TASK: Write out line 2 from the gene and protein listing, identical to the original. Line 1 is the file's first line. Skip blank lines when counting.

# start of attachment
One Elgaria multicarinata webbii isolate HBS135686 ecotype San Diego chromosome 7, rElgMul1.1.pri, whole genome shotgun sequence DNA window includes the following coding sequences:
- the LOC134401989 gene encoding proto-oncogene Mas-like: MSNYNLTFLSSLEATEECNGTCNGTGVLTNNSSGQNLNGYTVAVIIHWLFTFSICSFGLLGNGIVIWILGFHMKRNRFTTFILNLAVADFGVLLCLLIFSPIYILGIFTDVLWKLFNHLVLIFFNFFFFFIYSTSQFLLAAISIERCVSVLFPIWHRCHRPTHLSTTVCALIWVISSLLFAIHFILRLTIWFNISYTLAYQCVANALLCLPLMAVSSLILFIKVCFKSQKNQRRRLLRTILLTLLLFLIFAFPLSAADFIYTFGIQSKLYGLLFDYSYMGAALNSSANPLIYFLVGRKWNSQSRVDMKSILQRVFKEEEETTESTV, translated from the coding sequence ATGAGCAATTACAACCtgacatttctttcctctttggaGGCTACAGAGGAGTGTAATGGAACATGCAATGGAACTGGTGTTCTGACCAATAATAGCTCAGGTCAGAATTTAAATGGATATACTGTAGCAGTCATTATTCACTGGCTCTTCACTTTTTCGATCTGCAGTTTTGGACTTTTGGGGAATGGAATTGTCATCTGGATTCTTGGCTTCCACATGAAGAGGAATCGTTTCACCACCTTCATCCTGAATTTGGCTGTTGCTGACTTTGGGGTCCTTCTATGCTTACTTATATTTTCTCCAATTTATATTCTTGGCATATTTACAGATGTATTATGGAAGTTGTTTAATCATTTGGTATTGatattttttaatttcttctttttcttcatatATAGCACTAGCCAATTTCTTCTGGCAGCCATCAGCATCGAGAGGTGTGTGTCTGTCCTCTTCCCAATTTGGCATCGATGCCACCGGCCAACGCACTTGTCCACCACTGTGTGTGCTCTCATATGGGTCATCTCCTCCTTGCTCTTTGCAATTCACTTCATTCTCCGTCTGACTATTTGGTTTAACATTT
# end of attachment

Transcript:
- the LOC134401989 gene encoding proto-oncogene Mas-like: MSNYNLTFLSSLEATEECNGTCNGTGVLTNNSSGQNLNGYTVAVIIHWLFTFSICSFGLLGNGIVIWILGFHMKRNRFTTFILNLAVADFGVLLCLLIFSPIYILGIFTDVLWKLFNHLVLIFFNFFFFFIYSTSQFLLAAISIERCVSVLFPIWHRCHRPTHLSTTVCALIWVISSLLFAIHFILRLTIWFNISYTLAYQCVANALLCLPLMAVSSLILFIKVCFKSQKNQRRRLLRTILLTLLLFLIFAFPLSAADFIYTFGIQSKLYGLLFDYSYMGAALNSSANPLIYFLVGRKWNSQSRVDMKSILQRVFKEEEETTESTV, translated from the coding sequence ATGAGCAATTACAACCtgacatttctttcctctttggaGGCTACAGAGGAGTGTAATGGAACATGCAATGGAACTGGTGTTCTGACCAATAATAGCTCAGGTCAGAATTTAAATGGATATACTGTAGCAGTCATTATTCACTGGCTCTTCACTTTTTCGATCTGCAGTTTTGGACTTTTGGGGAATGGAATTGTCATCTGGATTCTTGGCTTCCACATGAAGAGGAATCGTTTCACCACCTTCATCCTGAATTTGGCTGTTGCTGACTTTGGGGTCCTTCTATGCTTACTTATATTTTCTCCAATTTATATTCTTGGCATATTTACAGATGTATTATGGAAGTTGTTTAATCATTTGGTATTGatattttttaatttcttctttttcttcatatATAGCACTAGCCAATTTCTTCTGGCAGCCATCAGCATCGAGAGGTGTGTGTCTGTCCTCTTCCCAATTTGGCATCGATGCCACCGGCCAACGCACTTGTCCACCACTGTGTGTGCTCTCATATGGGTCATCTCCTCCTTGCTCTTTGCAATTCACTTCATTCTCCGTCTGACTATTTGGTTTAACATTT